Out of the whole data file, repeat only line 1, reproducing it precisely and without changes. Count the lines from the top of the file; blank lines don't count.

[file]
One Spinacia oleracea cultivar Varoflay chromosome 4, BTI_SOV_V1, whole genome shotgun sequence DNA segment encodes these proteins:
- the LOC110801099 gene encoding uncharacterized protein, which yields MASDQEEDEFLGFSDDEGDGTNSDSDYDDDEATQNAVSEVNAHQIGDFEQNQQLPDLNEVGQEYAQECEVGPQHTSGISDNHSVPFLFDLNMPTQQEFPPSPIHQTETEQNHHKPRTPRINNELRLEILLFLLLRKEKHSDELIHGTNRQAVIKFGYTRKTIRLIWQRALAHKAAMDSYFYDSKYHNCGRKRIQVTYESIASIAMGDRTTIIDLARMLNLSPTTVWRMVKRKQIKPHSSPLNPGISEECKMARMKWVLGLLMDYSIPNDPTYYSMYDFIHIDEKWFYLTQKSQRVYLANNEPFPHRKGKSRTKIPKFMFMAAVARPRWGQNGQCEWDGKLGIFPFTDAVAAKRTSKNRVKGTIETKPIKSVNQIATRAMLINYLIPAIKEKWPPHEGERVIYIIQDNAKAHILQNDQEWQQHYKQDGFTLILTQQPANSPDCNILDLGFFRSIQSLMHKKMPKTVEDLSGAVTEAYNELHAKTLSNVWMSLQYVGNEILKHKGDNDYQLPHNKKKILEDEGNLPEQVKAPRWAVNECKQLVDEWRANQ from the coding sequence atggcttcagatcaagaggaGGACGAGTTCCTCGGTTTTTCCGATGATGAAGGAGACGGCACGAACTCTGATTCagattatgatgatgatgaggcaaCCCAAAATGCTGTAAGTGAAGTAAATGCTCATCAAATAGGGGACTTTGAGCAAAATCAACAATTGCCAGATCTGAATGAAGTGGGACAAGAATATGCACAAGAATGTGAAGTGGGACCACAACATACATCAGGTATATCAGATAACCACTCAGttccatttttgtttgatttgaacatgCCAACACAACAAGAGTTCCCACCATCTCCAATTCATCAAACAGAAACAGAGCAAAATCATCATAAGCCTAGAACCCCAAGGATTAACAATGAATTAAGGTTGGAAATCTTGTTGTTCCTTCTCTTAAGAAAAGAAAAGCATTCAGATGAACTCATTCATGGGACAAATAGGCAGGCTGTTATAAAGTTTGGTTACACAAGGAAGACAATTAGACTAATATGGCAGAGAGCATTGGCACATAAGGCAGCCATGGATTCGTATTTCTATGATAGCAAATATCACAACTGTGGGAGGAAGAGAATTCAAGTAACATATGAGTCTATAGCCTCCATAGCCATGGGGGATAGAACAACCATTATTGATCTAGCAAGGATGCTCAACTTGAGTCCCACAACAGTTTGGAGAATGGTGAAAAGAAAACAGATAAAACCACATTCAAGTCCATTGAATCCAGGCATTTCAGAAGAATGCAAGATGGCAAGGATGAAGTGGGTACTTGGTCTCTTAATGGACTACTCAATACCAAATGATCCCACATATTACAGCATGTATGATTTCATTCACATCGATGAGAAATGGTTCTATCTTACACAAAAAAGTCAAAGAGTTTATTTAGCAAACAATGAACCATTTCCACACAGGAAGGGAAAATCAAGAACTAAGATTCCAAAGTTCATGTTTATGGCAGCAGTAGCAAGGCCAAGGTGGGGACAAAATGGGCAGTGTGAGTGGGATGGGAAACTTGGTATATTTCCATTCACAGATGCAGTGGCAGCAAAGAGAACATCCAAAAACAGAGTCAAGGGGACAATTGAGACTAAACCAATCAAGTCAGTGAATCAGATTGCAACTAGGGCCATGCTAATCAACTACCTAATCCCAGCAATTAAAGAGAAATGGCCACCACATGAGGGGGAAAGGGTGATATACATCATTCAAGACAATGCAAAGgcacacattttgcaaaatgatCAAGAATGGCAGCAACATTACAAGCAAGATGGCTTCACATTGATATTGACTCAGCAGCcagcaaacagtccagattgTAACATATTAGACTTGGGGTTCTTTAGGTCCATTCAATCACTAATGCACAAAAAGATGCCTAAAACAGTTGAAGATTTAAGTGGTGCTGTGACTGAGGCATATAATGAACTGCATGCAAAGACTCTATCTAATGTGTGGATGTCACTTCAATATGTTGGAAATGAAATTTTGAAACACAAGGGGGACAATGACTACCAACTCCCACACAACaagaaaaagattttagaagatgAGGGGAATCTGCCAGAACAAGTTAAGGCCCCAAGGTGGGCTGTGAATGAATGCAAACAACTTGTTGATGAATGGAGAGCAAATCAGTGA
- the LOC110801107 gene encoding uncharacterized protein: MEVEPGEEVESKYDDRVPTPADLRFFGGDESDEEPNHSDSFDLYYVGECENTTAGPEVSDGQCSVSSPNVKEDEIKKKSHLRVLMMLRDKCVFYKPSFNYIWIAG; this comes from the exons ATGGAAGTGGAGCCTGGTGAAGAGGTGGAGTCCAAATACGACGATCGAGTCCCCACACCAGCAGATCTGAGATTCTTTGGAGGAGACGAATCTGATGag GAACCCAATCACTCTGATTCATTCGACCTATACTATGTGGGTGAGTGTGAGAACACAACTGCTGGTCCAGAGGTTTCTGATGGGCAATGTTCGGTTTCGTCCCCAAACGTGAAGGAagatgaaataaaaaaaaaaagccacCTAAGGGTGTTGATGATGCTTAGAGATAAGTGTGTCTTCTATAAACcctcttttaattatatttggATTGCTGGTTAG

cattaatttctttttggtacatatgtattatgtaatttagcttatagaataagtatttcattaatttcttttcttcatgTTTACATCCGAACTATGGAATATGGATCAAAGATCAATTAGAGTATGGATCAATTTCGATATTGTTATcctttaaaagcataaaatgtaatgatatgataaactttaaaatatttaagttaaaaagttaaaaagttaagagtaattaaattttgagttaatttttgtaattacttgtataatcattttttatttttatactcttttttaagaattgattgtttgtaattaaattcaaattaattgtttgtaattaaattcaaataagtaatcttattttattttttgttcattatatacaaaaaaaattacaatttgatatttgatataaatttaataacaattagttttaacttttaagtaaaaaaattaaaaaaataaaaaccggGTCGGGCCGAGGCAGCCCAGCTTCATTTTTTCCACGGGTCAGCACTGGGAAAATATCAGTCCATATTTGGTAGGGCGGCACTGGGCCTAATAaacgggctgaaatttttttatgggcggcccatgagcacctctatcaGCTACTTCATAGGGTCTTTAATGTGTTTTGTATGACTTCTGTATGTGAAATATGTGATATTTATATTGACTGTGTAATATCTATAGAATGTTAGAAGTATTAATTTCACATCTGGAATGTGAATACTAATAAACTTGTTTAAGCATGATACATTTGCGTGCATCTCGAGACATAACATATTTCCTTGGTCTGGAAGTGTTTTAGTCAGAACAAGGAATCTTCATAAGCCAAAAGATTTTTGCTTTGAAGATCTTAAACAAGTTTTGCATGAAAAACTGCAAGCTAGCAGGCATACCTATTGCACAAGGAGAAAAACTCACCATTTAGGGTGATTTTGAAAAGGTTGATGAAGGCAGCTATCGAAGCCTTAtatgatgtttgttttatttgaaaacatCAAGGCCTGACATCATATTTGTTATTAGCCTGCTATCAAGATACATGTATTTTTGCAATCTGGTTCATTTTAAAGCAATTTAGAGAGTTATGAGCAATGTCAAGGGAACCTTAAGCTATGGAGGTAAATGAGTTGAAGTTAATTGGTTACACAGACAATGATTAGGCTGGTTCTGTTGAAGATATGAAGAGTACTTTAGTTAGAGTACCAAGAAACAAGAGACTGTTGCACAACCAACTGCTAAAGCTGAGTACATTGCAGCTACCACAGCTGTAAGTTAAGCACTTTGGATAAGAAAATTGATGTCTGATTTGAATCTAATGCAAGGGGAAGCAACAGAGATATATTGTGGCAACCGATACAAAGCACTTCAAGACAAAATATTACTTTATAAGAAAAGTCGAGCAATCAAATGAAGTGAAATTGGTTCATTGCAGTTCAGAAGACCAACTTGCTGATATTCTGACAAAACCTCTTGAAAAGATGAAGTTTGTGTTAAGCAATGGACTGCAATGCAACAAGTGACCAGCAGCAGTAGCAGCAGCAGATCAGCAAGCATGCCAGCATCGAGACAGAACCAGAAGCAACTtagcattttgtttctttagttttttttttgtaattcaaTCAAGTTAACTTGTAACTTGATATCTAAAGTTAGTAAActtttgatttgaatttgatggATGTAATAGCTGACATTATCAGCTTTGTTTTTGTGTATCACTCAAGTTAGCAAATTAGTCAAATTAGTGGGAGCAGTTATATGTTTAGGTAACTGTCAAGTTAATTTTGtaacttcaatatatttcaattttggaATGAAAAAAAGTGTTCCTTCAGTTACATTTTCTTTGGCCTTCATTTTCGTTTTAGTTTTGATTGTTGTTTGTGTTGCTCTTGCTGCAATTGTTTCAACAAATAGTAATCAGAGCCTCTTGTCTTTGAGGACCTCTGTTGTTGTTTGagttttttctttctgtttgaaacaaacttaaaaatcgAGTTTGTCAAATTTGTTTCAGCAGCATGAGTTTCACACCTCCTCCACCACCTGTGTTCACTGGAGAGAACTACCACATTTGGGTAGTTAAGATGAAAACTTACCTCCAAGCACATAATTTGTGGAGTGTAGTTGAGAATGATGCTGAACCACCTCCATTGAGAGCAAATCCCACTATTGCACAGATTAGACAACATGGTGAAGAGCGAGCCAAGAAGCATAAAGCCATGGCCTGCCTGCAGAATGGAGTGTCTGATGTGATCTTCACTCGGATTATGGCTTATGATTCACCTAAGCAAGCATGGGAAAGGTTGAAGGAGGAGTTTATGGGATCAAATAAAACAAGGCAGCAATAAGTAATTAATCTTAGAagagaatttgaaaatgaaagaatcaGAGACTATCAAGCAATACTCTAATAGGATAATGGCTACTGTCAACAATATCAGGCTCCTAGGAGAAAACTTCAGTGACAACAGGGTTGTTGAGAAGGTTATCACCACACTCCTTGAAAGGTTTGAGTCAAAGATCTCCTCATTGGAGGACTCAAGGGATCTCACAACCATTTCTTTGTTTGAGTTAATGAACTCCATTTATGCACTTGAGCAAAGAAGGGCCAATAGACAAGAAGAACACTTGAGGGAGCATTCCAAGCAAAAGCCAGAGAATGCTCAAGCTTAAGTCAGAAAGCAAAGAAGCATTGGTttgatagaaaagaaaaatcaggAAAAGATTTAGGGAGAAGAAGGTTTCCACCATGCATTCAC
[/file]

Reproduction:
One Spinacia oleracea cultivar Varoflay chromosome 4, BTI_SOV_V1, whole genome shotgun sequence DNA segment encodes these proteins: